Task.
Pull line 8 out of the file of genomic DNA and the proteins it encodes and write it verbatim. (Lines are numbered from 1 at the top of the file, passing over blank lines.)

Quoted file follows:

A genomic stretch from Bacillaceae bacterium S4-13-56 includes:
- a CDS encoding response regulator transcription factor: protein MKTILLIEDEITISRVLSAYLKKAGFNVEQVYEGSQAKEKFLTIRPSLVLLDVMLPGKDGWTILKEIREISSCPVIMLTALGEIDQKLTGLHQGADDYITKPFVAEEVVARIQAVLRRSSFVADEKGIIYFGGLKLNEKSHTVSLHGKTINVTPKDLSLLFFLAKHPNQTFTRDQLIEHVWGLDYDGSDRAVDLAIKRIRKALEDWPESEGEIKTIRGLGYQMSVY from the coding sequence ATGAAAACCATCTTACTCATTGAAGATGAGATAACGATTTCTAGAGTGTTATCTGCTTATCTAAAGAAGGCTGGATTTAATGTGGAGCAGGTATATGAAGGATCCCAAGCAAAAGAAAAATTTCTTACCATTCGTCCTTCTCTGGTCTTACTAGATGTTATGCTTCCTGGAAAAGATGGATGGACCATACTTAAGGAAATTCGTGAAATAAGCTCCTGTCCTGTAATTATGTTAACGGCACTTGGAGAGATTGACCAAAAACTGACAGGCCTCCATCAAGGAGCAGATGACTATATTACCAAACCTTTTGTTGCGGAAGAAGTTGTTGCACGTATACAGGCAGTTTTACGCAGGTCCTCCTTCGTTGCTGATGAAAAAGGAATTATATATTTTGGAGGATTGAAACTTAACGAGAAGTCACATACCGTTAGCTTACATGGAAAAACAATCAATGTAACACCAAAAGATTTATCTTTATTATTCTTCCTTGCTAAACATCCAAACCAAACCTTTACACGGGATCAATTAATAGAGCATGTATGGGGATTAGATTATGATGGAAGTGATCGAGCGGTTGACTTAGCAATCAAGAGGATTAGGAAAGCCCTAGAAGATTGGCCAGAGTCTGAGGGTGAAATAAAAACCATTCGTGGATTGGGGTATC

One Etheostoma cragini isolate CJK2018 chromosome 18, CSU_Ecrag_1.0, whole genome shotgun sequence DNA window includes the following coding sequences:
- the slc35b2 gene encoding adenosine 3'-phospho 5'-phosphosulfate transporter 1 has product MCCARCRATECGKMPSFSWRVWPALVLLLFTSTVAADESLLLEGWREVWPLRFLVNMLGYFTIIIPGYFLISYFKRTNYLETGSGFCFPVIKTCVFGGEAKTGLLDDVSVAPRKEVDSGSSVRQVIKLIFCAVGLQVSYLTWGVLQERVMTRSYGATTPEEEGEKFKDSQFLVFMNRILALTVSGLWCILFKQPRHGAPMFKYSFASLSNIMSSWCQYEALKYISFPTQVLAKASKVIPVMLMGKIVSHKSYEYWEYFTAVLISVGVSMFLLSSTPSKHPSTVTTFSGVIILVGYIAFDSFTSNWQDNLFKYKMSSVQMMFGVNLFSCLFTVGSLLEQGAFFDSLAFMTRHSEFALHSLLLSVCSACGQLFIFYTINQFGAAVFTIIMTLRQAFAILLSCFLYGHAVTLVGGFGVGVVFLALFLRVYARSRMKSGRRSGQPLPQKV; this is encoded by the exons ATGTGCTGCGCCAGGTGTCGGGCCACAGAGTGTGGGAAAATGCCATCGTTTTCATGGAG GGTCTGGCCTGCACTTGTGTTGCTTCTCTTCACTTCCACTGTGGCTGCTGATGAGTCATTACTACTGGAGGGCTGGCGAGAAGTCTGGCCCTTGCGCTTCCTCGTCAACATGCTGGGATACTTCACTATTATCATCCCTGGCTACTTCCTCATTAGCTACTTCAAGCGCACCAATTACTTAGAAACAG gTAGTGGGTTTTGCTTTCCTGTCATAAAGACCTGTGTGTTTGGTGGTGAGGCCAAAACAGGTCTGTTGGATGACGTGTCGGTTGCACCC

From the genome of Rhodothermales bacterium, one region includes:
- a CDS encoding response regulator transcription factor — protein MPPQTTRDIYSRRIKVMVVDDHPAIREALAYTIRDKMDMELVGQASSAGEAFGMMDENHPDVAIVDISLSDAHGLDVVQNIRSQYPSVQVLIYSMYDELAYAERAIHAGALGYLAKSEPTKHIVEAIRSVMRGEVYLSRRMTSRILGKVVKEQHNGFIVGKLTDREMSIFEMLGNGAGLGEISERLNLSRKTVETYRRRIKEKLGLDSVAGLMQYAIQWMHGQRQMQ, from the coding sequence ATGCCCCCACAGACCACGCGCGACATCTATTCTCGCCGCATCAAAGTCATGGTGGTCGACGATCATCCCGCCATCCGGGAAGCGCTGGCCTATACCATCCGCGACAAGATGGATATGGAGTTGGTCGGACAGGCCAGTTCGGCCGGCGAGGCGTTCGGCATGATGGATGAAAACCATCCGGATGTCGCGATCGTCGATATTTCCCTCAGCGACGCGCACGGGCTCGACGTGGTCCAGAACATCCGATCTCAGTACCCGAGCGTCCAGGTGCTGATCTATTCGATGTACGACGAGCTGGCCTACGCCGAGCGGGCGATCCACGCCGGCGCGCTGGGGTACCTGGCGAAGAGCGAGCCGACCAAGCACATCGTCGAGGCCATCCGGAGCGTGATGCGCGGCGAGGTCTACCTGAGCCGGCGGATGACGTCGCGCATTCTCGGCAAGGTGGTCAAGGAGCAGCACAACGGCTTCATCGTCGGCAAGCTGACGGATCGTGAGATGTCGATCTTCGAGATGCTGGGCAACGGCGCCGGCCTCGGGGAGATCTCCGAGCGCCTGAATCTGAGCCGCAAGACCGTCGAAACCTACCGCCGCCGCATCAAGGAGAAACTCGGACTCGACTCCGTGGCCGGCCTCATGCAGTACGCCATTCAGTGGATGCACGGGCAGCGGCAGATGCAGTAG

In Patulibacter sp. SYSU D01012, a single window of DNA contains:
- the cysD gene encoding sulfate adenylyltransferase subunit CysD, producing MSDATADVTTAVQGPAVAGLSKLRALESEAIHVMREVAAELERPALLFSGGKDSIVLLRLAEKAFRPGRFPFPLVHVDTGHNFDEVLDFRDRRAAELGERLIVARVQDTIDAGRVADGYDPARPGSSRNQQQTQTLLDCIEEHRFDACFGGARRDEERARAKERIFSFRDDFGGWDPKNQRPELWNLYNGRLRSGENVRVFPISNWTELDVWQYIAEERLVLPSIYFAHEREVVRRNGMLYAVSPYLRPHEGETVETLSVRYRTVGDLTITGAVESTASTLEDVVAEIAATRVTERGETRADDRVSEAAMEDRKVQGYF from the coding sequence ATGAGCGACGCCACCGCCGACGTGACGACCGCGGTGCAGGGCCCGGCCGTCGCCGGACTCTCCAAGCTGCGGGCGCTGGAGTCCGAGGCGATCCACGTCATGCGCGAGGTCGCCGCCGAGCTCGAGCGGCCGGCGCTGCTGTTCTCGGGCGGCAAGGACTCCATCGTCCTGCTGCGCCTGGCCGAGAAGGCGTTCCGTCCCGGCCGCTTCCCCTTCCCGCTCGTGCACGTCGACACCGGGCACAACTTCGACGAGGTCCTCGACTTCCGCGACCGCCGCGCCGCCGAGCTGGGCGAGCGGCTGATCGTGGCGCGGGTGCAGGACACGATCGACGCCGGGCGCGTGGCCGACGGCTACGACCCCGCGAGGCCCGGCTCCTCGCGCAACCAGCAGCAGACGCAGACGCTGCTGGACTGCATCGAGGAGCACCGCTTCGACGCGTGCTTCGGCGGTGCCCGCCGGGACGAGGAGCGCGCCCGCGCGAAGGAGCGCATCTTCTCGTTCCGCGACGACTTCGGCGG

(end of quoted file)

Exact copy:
- the cysD gene encoding sulfate adenylyltransferase subunit CysD, producing MSDATADVTTAVQGPAVAGLSKLRALESEAIHVMREVAAELERPALLFSGGKDSIVLLRLAEKAFRPGRFPFPLVHVDTGHNFDEVLDFRDRRAAELGERLIVARVQDTIDAGRVADGYDPARPGSSRNQQQTQTLLDCIEEHRFDACFGGARRDEERARAKERIFSFRDDFGGWDPKNQRPELWNLYNGRLRSGENVRVFPISNWTELDVWQYIAEERLVLPSIYFAHEREVVRRNGMLYAVSPYLRPHEGETVETLSVRYRTVGDLTITGAVESTASTLEDVVAEIAATRVTERGETRADDRVSEAAMEDRKVQGYF from the coding sequence ATGAGCGACGCCACCGCCGACGTGACGACCGCGGTGCAGGGCCCGGCCGTCGCCGGACTCTCCAAGCTGCGGGCGCTGGAGTCCGAGGCGATCCACGTCATGCGCGAGGTCGCCGCCGAGCTCGAGCGGCCGGCGCTGCTGTTCTCGGGCGGCAAGGACTCCATCGTCCTGCTGCGCCTGGCCGAGAAGGCGTTCCGTCCCGGCCGCTTCCCCTTCCCGCTCGTGCACGTCGACACCGGGCACAACTTCGACGAGGTCCTCGACTTCCGCGACCGCCGCGCCGCCGAGCTGGGCGAGCGGCTGATCGTGGCGCGGGTGCAGGACACGATCGACGCCGGGCGCGTGGCCGACGGCTACGACCCCGCGAGGCCCGGCTCCTCGCGCAACCAGCAGCAGACGCAGACGCTGCTGGACTGCATCGAGGAGCACCGCTTCGACGCGTGCTTCGGCGGTGCCCGCCGGGACGAGGAGCGCGCCCGCGCGAAGGAGCGCATCTTCTCGTTCCGCGACGACTTCGGCGG